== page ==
Between 1970–1999, consumption of caloric sweeteners (mostly sugar and high-fructose corn syrup [HFCS]) increased by 25 percent in the US (USDA data here). Whether more research on the cariogenicity of foods would have tempered or even reversed that trend—and reduced the prevalence of caries, obesity, and other diseases—is impossible to know.
That research has spurred campaigns by consumer groups, the American Heart Association, the Centers for Disease Control and Prevention, and local and state health departments to rein in sugar and sugar-drink consumption. Strategies have included getting sugar drinks out of schools, levying excise taxes on sugar drinks, requiring warning notices on sugar-drink containers, restricting levels of sugar in beverages, and mounting publicity campaigns. Those efforts (and increased sales of bottled water) have reduced per-capita consumption of carbonated sugar drinks by 25 percent and of caloric sweeteners by 15 percent since 1998.[*]
In response to those campaigns, industry has ratcheted up its political efforts. Most prominently, the soft-drink industry has spent over $125 million opposing local, state, and federal soda-tax proposals, prevailing everywhere but in Berkeley, CA. A tax of one cent per ounce would reduce sales by about 10 percent.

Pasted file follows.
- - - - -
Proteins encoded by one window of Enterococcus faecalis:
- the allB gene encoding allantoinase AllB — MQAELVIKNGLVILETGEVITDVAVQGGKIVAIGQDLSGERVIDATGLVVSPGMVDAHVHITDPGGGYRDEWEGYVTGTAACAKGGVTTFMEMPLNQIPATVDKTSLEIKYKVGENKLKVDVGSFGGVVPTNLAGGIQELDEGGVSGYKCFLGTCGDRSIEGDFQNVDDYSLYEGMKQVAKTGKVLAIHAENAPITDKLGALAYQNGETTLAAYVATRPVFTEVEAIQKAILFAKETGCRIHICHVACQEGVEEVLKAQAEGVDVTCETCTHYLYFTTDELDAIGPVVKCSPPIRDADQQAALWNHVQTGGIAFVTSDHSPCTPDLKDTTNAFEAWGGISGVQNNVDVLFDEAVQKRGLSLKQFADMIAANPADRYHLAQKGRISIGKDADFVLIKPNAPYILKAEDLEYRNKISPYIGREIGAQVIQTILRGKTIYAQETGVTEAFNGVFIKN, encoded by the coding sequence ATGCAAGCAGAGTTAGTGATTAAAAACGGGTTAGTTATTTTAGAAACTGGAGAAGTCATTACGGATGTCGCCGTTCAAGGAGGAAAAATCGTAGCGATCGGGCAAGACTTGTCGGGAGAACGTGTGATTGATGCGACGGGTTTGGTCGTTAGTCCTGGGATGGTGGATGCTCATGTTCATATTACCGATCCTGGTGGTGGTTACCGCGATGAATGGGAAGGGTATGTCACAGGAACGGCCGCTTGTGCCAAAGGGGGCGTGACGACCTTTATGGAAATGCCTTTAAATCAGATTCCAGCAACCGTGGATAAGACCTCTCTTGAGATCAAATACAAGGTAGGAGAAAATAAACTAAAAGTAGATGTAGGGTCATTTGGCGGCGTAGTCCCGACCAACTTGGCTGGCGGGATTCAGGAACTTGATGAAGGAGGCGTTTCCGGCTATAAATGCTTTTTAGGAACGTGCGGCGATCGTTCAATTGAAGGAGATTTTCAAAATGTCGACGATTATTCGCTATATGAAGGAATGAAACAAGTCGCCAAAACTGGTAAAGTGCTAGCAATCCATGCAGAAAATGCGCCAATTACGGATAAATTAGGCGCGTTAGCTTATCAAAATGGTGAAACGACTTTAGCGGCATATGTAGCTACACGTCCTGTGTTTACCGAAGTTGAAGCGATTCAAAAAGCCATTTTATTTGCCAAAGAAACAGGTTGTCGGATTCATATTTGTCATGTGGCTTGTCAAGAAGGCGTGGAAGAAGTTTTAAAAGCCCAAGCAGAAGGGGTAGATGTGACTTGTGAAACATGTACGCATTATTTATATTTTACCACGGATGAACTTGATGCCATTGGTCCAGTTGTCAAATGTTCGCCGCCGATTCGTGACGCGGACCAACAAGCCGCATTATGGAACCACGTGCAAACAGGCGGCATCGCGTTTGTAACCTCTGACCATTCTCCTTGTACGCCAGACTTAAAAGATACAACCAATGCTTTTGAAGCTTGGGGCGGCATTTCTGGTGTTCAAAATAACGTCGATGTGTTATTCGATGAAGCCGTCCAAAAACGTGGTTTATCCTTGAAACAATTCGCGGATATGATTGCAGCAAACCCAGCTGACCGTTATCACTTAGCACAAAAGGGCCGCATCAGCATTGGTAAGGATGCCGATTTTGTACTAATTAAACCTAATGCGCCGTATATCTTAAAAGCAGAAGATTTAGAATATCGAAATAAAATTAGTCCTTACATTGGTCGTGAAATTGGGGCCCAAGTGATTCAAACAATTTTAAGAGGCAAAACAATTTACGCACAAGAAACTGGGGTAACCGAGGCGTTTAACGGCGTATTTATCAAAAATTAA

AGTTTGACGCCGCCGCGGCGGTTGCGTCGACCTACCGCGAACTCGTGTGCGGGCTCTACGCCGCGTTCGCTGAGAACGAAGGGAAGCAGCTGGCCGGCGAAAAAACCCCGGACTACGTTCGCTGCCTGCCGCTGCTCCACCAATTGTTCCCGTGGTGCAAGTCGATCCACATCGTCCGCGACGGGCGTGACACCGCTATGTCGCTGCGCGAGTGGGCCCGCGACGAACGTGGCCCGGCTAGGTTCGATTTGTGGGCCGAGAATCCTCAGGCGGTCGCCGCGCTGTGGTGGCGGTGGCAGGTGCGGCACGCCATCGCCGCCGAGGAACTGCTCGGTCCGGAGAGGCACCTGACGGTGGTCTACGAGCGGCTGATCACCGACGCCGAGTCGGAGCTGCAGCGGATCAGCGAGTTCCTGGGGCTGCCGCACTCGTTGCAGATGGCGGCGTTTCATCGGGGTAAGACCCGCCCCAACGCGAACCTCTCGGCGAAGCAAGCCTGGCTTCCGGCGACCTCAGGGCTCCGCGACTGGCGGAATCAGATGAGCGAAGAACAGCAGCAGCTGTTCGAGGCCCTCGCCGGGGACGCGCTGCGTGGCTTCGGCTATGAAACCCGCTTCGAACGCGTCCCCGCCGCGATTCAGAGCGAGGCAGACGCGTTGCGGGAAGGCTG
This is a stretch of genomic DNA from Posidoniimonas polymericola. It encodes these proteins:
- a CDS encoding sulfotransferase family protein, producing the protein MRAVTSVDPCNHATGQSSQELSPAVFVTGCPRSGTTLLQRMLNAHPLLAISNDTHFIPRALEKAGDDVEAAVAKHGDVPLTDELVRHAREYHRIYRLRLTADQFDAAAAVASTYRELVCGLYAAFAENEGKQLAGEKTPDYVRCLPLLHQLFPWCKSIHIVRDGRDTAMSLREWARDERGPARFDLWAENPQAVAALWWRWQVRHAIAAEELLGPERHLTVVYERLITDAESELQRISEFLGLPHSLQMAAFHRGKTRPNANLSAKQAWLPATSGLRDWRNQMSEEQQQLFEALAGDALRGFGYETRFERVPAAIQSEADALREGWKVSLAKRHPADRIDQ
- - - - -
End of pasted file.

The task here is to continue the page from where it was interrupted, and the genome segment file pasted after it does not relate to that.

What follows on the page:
The industry is also fighting two upcoming federal actions. The US Departments of Agriculture and Health and Human Services are now doing their five-year updating of the Dietary Guidelines for Americans. The government’s advisory committee of academic experts recommended that sugar consumption, especially from beverages, be limited to 10 percent of calories (current consumption is about 15 percent). It also recommended exploring the use of “pricing” (i.e., tax) approaches to reduce consumption of sugar drinks.
If those recommendations are included in the 2015 Dietary Guidelines for Americans they will strengthen the Food and Drug Administration’s proposal to include an “added sugars” line on the Nutrition Facts label. A Dietary Guidelines recommendation of a 10 percent limit on refined sugars would also provide a basis for the FDA to set a Daily Value for refined sugars and include a “%DV” on food labels. That could make high-sugar foods, especially beverages, look like poor nutritional choices.
The sugar and soft-drink industries are already opposing these federal actions. The Sugar Association and American Beverage Association filed voluminous comments with the Dietary Guidelines Advisory Committee challenging the tentative finding about sugars’ and sugar drinks’ contributions to chronic diseases. The sugar group charged, for instance, that the committee’s conclusions were “opinion-based” and not “science-based.” Industry lawyers have even contended that including “added sugars” on nutrition labels would be unconstitutional. If those tactics are more visible than those chronicled by Kearns, et al., rest assured that industry will also be working behind-the-scenes inside the halls of government just as hard as 40 years ago.
[*] Calculations based on annual volumes of carbonated drinks reported by Beverage Digest (pdf here), estimates of non-caloric drinks, and U.S. population.